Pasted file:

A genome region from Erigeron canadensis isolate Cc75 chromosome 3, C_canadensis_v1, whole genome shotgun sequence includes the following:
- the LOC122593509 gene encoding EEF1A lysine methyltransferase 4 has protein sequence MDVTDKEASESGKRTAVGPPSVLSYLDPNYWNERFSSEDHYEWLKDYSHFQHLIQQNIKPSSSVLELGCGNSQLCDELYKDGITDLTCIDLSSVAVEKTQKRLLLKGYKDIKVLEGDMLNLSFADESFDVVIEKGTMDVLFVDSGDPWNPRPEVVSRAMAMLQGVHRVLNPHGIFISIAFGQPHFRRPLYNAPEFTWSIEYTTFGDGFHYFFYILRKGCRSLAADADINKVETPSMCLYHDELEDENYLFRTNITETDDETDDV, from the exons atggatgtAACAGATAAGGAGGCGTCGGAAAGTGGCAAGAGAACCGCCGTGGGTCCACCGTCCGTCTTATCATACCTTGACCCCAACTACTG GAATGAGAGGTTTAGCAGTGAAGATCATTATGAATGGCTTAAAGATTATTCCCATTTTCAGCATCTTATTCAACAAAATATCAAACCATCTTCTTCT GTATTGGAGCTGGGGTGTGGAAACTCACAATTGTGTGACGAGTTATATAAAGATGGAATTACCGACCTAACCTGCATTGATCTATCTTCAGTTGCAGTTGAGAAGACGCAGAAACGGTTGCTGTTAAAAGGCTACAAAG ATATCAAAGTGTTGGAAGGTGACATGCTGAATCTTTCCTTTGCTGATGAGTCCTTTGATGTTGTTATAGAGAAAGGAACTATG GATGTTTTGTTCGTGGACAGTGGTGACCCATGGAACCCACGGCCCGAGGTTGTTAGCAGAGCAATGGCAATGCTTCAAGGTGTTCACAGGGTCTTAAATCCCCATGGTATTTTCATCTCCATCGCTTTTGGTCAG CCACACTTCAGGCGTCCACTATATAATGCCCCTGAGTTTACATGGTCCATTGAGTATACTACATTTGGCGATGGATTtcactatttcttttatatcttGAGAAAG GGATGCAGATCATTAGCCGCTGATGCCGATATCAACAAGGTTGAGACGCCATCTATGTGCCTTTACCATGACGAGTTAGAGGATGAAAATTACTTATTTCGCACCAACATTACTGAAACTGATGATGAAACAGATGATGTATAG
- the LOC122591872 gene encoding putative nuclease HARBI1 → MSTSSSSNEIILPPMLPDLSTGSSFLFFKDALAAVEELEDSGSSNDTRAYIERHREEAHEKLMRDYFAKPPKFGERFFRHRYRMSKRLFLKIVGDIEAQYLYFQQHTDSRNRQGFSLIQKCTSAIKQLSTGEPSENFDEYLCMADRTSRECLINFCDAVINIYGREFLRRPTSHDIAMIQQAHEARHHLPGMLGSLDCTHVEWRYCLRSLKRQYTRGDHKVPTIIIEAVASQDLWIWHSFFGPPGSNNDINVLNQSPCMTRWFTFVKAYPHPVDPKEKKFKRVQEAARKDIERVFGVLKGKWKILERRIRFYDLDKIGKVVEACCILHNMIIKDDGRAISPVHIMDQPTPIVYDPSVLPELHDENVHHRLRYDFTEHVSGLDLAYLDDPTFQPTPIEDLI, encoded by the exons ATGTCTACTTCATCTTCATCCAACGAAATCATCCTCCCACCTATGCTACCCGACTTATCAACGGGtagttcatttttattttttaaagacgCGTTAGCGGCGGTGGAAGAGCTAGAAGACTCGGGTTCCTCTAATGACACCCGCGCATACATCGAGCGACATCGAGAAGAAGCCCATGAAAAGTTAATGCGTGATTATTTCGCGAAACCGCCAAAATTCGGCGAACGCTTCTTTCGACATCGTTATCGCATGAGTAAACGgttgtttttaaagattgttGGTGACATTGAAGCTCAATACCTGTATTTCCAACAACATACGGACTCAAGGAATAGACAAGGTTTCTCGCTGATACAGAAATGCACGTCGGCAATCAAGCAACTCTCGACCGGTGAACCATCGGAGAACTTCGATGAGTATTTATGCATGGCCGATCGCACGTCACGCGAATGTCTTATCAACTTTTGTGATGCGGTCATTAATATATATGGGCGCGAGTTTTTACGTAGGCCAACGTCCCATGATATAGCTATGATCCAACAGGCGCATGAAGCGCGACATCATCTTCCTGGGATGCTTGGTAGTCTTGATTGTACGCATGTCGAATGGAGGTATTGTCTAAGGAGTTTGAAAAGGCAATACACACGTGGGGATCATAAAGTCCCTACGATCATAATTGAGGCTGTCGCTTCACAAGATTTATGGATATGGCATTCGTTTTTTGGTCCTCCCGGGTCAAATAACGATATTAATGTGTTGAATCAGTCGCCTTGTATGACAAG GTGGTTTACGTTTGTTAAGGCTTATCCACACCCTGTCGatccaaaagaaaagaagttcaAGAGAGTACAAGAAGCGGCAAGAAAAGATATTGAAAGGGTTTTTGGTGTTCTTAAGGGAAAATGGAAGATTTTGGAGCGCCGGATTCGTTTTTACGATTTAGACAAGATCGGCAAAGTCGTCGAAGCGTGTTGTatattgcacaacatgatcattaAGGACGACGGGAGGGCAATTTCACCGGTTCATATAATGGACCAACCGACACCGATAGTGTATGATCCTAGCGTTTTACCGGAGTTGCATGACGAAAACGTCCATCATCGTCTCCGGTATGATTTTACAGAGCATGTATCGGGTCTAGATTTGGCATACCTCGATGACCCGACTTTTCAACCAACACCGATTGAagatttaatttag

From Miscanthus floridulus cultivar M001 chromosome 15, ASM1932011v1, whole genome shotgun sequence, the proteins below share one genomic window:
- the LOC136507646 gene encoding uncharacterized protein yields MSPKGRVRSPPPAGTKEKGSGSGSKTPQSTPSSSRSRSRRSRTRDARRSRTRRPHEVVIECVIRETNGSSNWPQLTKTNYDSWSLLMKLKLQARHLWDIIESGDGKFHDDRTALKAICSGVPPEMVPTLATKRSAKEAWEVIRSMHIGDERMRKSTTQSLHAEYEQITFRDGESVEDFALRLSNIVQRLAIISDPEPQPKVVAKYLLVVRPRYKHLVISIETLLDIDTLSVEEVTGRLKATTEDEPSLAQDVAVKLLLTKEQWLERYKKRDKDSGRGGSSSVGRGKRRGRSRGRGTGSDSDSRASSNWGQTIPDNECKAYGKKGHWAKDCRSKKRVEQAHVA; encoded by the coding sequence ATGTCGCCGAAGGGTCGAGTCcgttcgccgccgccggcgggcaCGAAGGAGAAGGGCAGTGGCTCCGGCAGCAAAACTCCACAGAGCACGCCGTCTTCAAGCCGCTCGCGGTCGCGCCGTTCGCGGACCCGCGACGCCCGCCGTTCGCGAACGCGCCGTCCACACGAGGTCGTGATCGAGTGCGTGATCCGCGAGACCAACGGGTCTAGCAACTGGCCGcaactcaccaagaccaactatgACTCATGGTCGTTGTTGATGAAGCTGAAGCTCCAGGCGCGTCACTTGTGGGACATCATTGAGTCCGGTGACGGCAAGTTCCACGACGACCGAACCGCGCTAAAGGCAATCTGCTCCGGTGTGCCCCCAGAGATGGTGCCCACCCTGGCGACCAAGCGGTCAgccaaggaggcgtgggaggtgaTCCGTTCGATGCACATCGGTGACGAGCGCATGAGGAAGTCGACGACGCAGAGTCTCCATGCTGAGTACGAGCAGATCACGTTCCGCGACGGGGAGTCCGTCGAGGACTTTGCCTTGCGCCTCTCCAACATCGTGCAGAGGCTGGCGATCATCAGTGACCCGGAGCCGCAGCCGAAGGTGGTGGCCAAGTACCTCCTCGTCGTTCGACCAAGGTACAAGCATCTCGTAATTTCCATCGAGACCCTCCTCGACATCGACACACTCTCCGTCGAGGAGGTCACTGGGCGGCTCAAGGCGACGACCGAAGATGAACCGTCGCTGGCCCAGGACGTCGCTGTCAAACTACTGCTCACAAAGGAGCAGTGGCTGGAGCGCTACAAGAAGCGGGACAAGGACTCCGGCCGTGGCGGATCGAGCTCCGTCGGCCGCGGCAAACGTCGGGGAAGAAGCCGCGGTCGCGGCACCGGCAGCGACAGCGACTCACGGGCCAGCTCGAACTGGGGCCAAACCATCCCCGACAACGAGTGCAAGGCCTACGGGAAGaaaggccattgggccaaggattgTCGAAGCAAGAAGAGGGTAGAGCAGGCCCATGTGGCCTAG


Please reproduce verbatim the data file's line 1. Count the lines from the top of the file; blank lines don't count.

A genome region from Erigeron canadensis isolate Cc75 chromosome 3, C_canadensis_v1, whole genome shotgun sequence includes the following: